My blind defense raised interesting questions. Afterwards, I was eager to discover the long-term value (if any) of calling suspected steal attempts with relatively weak hands, based purely on mathematical principles. In other words, with how LOW a hand could I have called with in the previous scenario to ensure positive expectation? Could I have called my opponent down with any king high? What about a hand such as Q-J? Or, Q-2? What about J-10? As you are about to discover, hands that are playable in this spot (under the previous assumption, that the opponent is bluffing) may be surprising.

The following examples assume two things: (1) You are playing against a very aggressive opponent, and (2) The player must be capable of raising initially and running a bluff with any two cards. Otherwise, none of this applies. These conclusions do not apply when facing typical players, so-called “tourists,” or tight players. The recommendations apply only when playing against semi-sophisticated players and maniacs who are aggressive enough to consistently blast away at the pot. Since a fair number of middle-limit hold’em games around the country are comprised of players fitting this description precisely, the following recommendations are hardly inconsequential. In fact, calling down a suspected blind steal may be quite profitable if certain guidelines are examined carefully and selectively applied.

I consulted with J.P. Massar, who made the final table at the 1999 Tournament of Champions and has won and placed high in a number major events. Massar has as solid math credentials as any poker player I know. Massar noted that the calling requirements on the turn are stricter than those on the river (which is no surprise, since you will have to call two big bets to get a showdown). Therefore, Massar had to construct his examples in terms of calling on the turn, assuming a call on the river, instead of just in terms of a call on the river. Given the anecdote above, Massar reached some interesting conclusions:

The effective odds of calling a bet on the turn (assuming that my opponent will bet and I will call on the river 100 percent of the time) are $80 to win what’s in the pot now — which is $170, plus my opponent’s bet on the river of $40, or $210 total. The math says that one needs to win at least 28 percent of the time at the showdown to make a profit.

Suppose that the board on the turn is 8-5-3-5 (rainbow). Computer analysis shows that J-9 is enough of a hand to win at least 28 percent of the time!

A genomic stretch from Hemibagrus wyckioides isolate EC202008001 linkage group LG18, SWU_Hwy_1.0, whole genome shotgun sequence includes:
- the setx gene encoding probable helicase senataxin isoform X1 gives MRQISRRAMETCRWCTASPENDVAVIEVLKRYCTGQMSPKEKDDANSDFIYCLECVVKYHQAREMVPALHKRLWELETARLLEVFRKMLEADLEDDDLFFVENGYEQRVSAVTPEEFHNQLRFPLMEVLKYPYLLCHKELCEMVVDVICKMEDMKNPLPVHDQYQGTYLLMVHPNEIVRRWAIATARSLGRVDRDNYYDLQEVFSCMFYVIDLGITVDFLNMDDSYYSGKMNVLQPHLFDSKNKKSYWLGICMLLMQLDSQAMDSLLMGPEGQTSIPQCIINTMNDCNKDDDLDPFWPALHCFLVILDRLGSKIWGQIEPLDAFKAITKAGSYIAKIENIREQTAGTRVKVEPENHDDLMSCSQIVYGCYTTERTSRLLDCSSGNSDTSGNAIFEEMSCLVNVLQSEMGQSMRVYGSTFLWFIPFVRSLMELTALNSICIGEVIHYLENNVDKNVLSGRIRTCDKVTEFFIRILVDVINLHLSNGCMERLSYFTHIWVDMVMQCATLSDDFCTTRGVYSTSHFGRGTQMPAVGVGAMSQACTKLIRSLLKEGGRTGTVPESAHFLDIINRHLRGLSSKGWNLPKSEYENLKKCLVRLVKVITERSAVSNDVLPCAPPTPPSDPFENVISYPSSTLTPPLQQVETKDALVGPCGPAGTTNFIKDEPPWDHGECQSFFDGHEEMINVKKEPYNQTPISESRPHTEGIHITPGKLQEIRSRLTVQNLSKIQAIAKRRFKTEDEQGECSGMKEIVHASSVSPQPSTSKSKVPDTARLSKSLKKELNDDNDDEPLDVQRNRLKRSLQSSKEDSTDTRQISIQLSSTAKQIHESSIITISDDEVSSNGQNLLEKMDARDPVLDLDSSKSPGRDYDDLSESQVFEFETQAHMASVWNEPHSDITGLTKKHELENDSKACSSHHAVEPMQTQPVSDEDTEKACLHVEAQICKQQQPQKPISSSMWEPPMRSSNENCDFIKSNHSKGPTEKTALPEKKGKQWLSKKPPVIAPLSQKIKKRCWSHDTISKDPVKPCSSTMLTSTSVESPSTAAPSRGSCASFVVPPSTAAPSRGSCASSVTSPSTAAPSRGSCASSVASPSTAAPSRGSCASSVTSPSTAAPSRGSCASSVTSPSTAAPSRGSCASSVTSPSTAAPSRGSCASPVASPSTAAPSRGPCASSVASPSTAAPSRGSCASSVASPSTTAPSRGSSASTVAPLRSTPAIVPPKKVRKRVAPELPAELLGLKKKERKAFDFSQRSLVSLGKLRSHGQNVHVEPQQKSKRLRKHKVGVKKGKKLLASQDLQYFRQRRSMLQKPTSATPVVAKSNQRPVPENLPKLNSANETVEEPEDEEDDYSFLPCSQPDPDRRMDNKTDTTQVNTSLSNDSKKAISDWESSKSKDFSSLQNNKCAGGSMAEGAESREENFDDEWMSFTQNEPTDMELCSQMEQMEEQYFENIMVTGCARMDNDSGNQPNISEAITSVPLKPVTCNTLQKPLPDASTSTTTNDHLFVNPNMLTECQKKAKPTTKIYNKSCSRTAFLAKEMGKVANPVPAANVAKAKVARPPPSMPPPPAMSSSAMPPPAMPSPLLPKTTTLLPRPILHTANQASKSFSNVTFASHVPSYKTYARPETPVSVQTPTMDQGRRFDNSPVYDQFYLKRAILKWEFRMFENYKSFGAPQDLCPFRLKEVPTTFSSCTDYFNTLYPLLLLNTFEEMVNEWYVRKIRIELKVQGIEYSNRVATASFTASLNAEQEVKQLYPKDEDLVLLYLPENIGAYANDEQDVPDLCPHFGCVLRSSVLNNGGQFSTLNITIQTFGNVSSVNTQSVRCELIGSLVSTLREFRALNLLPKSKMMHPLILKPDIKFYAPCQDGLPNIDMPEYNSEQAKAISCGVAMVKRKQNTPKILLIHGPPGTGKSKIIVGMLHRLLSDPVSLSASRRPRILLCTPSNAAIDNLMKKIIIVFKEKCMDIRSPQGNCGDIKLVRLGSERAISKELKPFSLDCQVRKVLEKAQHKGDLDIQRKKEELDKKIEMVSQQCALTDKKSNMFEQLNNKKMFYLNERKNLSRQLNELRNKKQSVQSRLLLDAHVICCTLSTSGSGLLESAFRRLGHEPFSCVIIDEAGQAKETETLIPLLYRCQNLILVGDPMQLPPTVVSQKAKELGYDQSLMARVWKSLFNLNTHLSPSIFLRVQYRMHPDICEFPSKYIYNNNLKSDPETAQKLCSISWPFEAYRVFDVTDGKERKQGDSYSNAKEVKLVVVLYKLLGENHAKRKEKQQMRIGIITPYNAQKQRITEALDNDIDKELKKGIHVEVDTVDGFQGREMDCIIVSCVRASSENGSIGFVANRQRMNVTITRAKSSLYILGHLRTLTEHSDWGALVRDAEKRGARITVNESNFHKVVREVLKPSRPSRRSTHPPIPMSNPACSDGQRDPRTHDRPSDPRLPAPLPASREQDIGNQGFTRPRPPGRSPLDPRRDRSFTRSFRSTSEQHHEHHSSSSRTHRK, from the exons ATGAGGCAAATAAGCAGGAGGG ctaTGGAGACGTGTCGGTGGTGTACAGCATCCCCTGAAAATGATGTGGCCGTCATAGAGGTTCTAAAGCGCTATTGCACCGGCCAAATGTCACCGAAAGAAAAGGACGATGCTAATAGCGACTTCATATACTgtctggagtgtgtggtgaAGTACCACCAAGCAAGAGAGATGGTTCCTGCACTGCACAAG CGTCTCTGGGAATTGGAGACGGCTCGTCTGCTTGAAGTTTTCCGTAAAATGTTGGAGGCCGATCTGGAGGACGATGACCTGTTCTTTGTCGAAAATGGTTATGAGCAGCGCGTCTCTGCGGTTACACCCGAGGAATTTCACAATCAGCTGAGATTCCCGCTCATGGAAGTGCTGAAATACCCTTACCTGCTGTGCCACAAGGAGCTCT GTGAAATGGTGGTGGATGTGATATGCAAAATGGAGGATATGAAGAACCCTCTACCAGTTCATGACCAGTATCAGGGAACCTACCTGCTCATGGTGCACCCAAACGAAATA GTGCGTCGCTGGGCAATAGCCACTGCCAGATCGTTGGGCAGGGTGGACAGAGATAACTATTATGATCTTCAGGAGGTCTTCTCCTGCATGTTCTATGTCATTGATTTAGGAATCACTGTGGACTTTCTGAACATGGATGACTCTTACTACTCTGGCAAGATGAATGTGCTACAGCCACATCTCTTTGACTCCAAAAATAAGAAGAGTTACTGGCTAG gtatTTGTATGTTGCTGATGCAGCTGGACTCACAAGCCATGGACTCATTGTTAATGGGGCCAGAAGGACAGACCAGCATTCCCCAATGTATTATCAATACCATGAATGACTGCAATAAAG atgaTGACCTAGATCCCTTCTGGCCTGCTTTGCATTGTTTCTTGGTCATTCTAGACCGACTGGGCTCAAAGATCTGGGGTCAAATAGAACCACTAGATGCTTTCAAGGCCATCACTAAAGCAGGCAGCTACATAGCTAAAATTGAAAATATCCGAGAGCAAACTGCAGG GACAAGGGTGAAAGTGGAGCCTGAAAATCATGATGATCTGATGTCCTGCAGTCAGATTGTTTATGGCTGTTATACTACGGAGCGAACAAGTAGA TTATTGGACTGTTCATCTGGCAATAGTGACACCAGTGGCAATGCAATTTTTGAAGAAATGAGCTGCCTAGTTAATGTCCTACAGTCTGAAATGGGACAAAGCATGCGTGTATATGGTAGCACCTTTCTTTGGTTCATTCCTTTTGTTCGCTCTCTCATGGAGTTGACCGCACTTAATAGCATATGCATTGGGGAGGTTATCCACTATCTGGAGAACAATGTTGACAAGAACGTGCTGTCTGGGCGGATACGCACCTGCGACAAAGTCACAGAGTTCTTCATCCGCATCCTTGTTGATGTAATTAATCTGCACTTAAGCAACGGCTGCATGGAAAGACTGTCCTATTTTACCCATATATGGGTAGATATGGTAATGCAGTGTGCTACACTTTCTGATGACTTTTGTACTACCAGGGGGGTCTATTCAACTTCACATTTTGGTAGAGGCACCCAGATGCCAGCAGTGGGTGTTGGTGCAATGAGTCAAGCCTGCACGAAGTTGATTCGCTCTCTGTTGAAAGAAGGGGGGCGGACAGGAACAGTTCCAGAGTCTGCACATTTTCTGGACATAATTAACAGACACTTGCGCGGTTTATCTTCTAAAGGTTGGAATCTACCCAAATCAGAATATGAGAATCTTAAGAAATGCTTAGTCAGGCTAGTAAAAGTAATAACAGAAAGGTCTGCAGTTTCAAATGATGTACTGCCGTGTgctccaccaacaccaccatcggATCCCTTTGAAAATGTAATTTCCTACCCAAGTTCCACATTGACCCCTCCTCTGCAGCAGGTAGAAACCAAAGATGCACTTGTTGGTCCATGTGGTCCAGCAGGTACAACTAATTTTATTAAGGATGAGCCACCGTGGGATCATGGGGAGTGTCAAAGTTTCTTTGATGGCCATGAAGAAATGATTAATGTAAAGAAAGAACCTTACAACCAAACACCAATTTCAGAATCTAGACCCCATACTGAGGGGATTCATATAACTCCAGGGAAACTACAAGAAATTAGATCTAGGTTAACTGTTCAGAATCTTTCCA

Instead, suppose that the board on the turn is Q-8-7-3 (rainbow). Now, analysis shows that K-2 (that is, any king high) is good enough.

Suppose that my opponent is not a total maniac and will raise only initially with the best 70 percent of his hands instead of every single one. How does this affect the quality of hand that you need to make the call? In the 8-5-3-5 example, one needs a Q-7 (as opposed to J-9) to call him down. In the later Q-8-7-3 example, a K-9 (as opposed to any K) is good enough.

Note once again that these results are valid only when using the assumptions listed above. Furthermore, any particular board may present flush possibilities; the examples above use boards with no flushes possible on the river. If flushes are possible and you cannot make a flush, the quality of hand with which you need to call down will go up. Also, there are hands such as low straight draws with which it would be correct to call the turn but not the river if you miss.

Finally, I don’t claim that calling down with hands at least as good as the threshold hands given above is always the most profitable play, only that it is “profitable.” Betting or check-raising the turn or the river with some of the hands might turn out to be a better play than simply check-calling.

When it comes to giving or taking poker advice, every situation is unique. There is certainly no such thing as a situation in which it is 100 percent correct to make a “blind defense.” In most cases, when the bet is raised before the flop, it’s proper to give up the blind and wait for a better opportunity later, since you are placing money at risk and will be out of position throughout the hand.